The pitch and roll of the ocean waves can take their toll on anyone susceptible to motion sickness despite all of the advanced technology and stabilizers on ships today. At all types of unique venues, it’s important to keep in mind its potential effect on speakers and attendees.

When a speaker turns green and is holding on to a swaying podium you know you’ve got a problem on your hands. Keeping this in mind, it’s always handy to have some sea sickness pills (meclizine or diphenhydramine) to hand out to anyone who may need it. Certain cruise lines will hand it out like candy, and some require a visit to the infirmary. No prescription is required.

Despite being at a conference for medical personnel, sometimes I got to play the doctor! Also useful to have on hand if your unique venue is on the water: Sea Bands. This is basically a tennis-style wristband with a plastic bump on it designed to press a pressure point on your wrist that helps ease motion sickness. Ginger candies do the trick for some. If none of these work, as the host you can only empathize.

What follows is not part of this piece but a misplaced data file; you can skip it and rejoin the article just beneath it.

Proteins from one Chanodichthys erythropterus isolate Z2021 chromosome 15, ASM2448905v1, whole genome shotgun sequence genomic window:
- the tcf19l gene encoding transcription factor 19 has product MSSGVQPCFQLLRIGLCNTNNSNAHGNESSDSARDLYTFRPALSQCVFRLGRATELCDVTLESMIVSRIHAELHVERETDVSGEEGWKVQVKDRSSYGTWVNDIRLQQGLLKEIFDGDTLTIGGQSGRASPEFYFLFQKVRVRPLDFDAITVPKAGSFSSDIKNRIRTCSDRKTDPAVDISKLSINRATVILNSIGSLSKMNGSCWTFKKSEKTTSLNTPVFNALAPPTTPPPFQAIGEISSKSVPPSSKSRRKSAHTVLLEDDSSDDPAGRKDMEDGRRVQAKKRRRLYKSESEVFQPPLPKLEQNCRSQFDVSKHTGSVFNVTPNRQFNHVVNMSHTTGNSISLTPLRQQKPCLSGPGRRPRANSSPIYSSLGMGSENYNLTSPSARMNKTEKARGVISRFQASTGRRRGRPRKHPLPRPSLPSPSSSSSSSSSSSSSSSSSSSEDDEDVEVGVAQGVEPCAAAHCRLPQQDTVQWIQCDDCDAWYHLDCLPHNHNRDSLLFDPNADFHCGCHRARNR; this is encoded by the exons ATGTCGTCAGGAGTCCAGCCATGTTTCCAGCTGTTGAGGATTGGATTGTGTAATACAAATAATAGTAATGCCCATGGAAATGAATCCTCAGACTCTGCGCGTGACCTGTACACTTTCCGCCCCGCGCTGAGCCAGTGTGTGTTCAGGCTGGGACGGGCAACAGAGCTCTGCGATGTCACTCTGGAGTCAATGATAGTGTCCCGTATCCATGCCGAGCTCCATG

3. International Travel & Timing

On a Friday afternoon at about 3:45 PM the phone rings in the Vancouver office. It’s our moderator/speaker who has had a late flight arrival into Athens and has missed the ship! The conference begins tomorrow afternoon, and the ship is already en route to Turkey. The boss is out of office on another cruise and unreachable.

Even without unique venues, time zones can wreak havoc on your event. In this situation, the event planner plays the travel agent by hopping on the internet to book the first flight out from Athens to Kusadasi, Turkey, and get the conference on track ASAP.